Rural Activists Note the Highs and Lows of School Advocacy
When rural education activists from several states gathered here this month, some celebrated their moves into the political mainstream, while others took advice on how to get there.
The Rural School and Community Trust’s annual working-group meeting serves as a spiritual-revival and policy-strategizing occasion each year for 100 or more grassroots champions of rural school from across the country.
This year’s gathering, held April 1-3 here in West Virginia’s quiet, hill-shrouded capital city, highlighted the maturity and success of some rural advocates’ work, even as their political battles continue.
Perhaps the best example was Challenge West Virginia, a nonprofit group that has fought against school consolidation and long school bus rides for rural students. The group’s executive director, Linda Martin, said the group has grown from one coordinator and a single county chapter in 1998 to two dozen county coordinators and 23 local chapters today.
Members of the group also have gone from challenging local school boards to appearing on statewide TV with the governor and state legislators, many of whom now support their causes. ("West Virginia Governor Cool to School Consolidation," this issue.)
But Ms. Martin warned rural activists from other states that the work sometimes takes years and big investments of energy as well as time.
“Real reformers can’t be like morning glories,” she told an audience here. “We are growing into fine old oaks ourselves.”
The heightened role of Mississippi rural activists in state policy was made clear when some of them arrived late to the meeting so that they could stand with state lawmakers at a press conference back home April 1 to push for more K-12 funding.
Such an alliance of grassroots advocates and elected state officials “was not conceivable five years ago,” said Michael Sayer, a veteran activist and organizer who works for the Jackson, Miss.-based nonprofit group Southern Echo. “We’ve never seen this across race and class lines in Mississippi.”
Dale Query, the superintendent of the 927-student Flippin, Ark., school district, said the Rural School and Community Trust conference allowed emerging leaders to rub “elbows with people who have been where we need to go.” As the new president of the Arkansas Rural Education Association, he will help lead a battle in his state against the closing of many rural schools and districts.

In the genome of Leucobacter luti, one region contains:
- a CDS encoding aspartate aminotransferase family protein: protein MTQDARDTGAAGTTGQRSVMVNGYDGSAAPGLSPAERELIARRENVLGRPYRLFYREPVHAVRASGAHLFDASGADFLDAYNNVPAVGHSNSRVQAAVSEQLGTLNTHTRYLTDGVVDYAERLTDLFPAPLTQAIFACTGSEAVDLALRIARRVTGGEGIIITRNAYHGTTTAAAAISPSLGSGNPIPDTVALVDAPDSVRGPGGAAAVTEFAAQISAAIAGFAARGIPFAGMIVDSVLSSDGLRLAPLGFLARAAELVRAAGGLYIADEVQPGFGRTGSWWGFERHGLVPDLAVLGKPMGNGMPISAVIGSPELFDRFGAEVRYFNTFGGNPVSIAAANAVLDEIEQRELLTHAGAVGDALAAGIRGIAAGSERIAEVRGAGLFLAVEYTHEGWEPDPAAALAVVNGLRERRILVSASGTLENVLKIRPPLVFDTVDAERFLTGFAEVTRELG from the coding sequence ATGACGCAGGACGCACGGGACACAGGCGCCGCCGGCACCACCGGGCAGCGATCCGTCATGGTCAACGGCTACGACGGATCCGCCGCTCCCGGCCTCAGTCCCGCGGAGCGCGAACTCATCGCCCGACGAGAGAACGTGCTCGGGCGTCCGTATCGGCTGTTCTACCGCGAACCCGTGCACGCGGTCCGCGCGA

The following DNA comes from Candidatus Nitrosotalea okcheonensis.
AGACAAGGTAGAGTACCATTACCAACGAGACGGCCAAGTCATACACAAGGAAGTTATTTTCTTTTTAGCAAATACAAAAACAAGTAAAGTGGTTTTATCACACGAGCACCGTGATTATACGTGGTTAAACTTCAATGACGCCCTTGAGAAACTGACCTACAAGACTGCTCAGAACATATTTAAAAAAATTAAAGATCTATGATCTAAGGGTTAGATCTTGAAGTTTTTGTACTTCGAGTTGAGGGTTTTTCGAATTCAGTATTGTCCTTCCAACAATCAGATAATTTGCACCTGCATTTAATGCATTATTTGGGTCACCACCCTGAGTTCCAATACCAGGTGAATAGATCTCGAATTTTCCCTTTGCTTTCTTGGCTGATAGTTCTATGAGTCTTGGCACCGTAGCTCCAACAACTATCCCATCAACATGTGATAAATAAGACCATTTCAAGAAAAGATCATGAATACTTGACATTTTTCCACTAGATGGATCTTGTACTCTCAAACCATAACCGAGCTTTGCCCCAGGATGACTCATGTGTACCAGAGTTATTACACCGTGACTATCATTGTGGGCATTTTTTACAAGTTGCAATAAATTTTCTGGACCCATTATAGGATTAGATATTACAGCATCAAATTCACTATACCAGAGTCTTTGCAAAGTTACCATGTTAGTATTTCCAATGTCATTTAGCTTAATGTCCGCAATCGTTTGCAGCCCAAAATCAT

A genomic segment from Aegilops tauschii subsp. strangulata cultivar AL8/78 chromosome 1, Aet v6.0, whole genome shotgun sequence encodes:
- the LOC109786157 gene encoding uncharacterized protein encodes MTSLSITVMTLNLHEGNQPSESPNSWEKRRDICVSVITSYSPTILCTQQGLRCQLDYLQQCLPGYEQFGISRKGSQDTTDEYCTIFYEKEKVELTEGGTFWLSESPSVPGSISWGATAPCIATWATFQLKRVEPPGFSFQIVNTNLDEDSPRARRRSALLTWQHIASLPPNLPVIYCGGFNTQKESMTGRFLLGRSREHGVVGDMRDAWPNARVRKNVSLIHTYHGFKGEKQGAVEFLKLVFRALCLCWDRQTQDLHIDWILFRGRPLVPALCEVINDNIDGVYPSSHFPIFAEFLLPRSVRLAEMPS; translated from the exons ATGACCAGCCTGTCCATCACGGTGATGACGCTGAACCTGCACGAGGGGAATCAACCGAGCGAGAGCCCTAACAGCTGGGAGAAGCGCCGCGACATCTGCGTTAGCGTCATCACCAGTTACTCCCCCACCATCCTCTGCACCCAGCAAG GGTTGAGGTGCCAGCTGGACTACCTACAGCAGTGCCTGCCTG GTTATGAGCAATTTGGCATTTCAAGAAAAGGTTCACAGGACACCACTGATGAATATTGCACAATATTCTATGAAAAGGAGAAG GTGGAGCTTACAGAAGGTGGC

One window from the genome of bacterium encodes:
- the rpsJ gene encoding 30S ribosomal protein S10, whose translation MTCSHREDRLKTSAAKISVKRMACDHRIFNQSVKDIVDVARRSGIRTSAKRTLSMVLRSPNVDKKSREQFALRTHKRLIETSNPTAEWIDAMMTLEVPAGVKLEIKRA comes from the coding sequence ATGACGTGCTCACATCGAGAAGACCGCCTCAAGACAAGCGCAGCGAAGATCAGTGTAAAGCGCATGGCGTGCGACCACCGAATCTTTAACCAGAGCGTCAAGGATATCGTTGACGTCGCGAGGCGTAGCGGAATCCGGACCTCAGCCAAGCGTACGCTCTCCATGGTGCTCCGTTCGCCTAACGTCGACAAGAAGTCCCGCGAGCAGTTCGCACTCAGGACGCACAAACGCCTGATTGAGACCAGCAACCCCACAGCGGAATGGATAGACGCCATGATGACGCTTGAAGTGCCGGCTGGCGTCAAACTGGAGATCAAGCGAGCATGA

The activists soaked up one another’s experiences: Some of them described their initial experiences in trying to influence state policy, while others spoke of how important the emerging national network of rural activists had become for them.
“If I didn’t have groups like this to associate with, I couldn’t keep going,” said Jackie Tipper, a representative of Save Alabama Small Schools, from Town Creek, Ala.
Young people at the meeting here also showed how they’re becoming more involved in rural education activism.
Students from small-town Wisconsin described during a session on youth activism how they are working with town leaders to provide a much-needed hangout for local young people: a skateboarding park.
Jason Tadlock, a teacher who brought students here from Webster High School in the lakeside resort town of Webster, Wis., said students are using the project to develop a “civics in action” course that will be offered starting in the fall. The class will focus on solving local issues.
Webster High sophomore Kristy Echeverria said students surveyed their community to find out which problems needed solving in the town, which in turn led them to propose the skateboarding park. Town leaders have agreed to provide the land for the project, Mr. Tadlock said.
Adult activists increasingly are bringing young people together to build strong leaders around rural issues.
“This is just a beginning,” said Julie Bartsch, the Bolton, Mass.-based consultant who has a contract to coordinate the youth organizing and education work for the Rural School and Community Trust.
Participants also heard about ways they can demonstrate how rural schools are raising student achievement.
John Covington, the superintendent of the 2,350-student Lowndes County, Ala., schools, said his district is raising expectations by renovating and replacing school buildings to produce some of the nicest structures in town.
The district also has tapped grants and private donations for programs that have helped boost achievement in a region best known for underachieving schools and often-dilapidated campuses in poor rural areas.
“If we continued to wait till the state stepped in to provide what it’s supposed to provide, we’d wait till hell froze over,” Mr. Covington said.
Charles Barron, the superintendent of the 782-student Shaw, Miss., schools in the Mississippi Delta, added that his district raised test scores by stressing student engagement, curriculum alignment, and nurturing relationships with students. Shaw High School, for example, has reached Level 4 in Mississippi’s school report card system, the second-highest category, based on end-of-course exams.
“Inspect what you expect,” Mr. Barron told an audience at the meeting.
In other words: “There’s good work going on,” said Rachel Tompkins, a native West Virginian and the president of the Arlington, Va.-based Rural School and Community Trust. “Work to celebrate and lift up.”
Vol. 24, Issue 31, Page 18Published in Print: April 13, 2005, as Rural Activists Note the Highs and Lows of School Advocacy